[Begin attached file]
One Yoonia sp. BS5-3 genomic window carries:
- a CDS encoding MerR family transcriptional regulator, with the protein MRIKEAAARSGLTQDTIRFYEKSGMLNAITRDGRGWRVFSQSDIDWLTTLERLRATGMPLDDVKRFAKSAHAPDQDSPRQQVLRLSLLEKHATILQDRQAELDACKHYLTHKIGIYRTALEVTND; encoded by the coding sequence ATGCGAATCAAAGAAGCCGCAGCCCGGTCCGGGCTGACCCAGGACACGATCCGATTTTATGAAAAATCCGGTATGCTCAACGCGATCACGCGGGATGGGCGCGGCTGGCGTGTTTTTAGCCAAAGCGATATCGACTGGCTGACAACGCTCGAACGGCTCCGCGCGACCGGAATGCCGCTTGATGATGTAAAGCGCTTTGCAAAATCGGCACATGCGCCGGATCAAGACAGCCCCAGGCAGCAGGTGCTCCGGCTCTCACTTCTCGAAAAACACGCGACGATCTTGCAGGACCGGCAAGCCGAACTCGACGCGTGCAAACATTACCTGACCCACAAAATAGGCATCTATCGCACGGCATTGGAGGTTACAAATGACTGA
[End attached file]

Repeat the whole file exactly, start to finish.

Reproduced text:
One Yoonia sp. BS5-3 genomic window carries:
- a CDS encoding MerR family transcriptional regulator, with the protein MRIKEAAARSGLTQDTIRFYEKSGMLNAITRDGRGWRVFSQSDIDWLTTLERLRATGMPLDDVKRFAKSAHAPDQDSPRQQVLRLSLLEKHATILQDRQAELDACKHYLTHKIGIYRTALEVTND; encoded by the coding sequence ATGCGAATCAAAGAAGCCGCAGCCCGGTCCGGGCTGACCCAGGACACGATCCGATTTTATGAAAAATCCGGTATGCTCAACGCGATCACGCGGGATGGGCGCGGCTGGCGTGTTTTTAGCCAAAGCGATATCGACTGGCTGACAACGCTCGAACGGCTCCGCGCGACCGGAATGCCGCTTGATGATGTAAAGCGCTTTGCAAAATCGGCACATGCGCCGGATCAAGACAGCCCCAGGCAGCAGGTGCTCCGGCTCTCACTTCTCGAAAAACACGCGACGATCTTGCAGGACCGGCAAGCCGAACTCGACGCGTGCAAACATTACCTGACCCACAAAATAGGCATCTATCGCACGGCATTGGAGGTTACAAATGACTGA